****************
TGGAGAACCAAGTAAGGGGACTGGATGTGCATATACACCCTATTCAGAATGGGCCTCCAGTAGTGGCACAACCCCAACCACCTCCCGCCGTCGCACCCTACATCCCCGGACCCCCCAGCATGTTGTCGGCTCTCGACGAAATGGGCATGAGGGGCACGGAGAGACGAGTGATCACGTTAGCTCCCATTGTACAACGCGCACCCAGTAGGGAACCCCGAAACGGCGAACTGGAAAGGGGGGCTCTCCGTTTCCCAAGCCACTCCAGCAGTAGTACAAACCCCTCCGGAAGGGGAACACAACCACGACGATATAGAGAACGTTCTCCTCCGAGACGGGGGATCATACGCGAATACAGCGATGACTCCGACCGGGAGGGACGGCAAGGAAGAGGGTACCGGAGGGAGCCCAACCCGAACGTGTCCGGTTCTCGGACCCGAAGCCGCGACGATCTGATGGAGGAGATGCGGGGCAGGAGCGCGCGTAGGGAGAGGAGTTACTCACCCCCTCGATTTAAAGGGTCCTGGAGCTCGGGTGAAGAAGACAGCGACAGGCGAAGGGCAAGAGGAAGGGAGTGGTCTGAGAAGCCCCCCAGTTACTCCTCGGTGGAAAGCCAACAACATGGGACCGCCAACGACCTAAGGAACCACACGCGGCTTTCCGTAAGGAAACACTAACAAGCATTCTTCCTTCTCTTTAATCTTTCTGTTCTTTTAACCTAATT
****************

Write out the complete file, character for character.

TGGAGAACCAAGTAAGGGGACTGGATGTGCATATACACCCTATTCAGAATGGGCCTCCAGTAGTGGCACAACCCCAACCACCTCCCGCCGTCGCACCCTACATCCCCGGACCCCCCAGCATGTTGTCGGCTCTCGACGAAATGGGCATGAGGGGCACGGAGAGACGAGTGATCACGTTAGCTCCCATTGTACAACGCGCACCCAGTAGGGAACCCCGAAACGGCGAACTGGAAAGGGGGGCTCTCCGTTTCCCAAGCCACTCCAGCAGTAGTACAAACCCCTCCGGAAGGGGAACACAACCACGACGATATAGAGAACGTTCTCCTCCGAGACGGGGGATCATACGCGAATACAGCGATGACTCCGACCGGGAGGGACGGCAAGGAAGAGGGTACCGGAGGGAGCCCAACCCGAACGTGTCCGGTTCTCGGACCCGAAGCCGCGACGATCTGATGGAGGAGATGCGGGGCAGGAGCGCGCGTAGGGAGAGGAGTTACTCACCCCCTCGATTTAAAGGGTCCTGGAGCTCGGGTGAAGAAGACAGCGACAGGCGAAGGGCAAGAGGAAGGGAGTGGTCTGAGAAGCCCCCCAGTTACTCCTCGGTGGAAAGCCAACAACATGGGACCGCCAACGACCTAAGGAACCACACGCGGCTTTCCGTAAGGAAACACTAACAAGCATTCTTCCTTCTCTTTAATCTTTCTGTTCTTTTAACCTAATT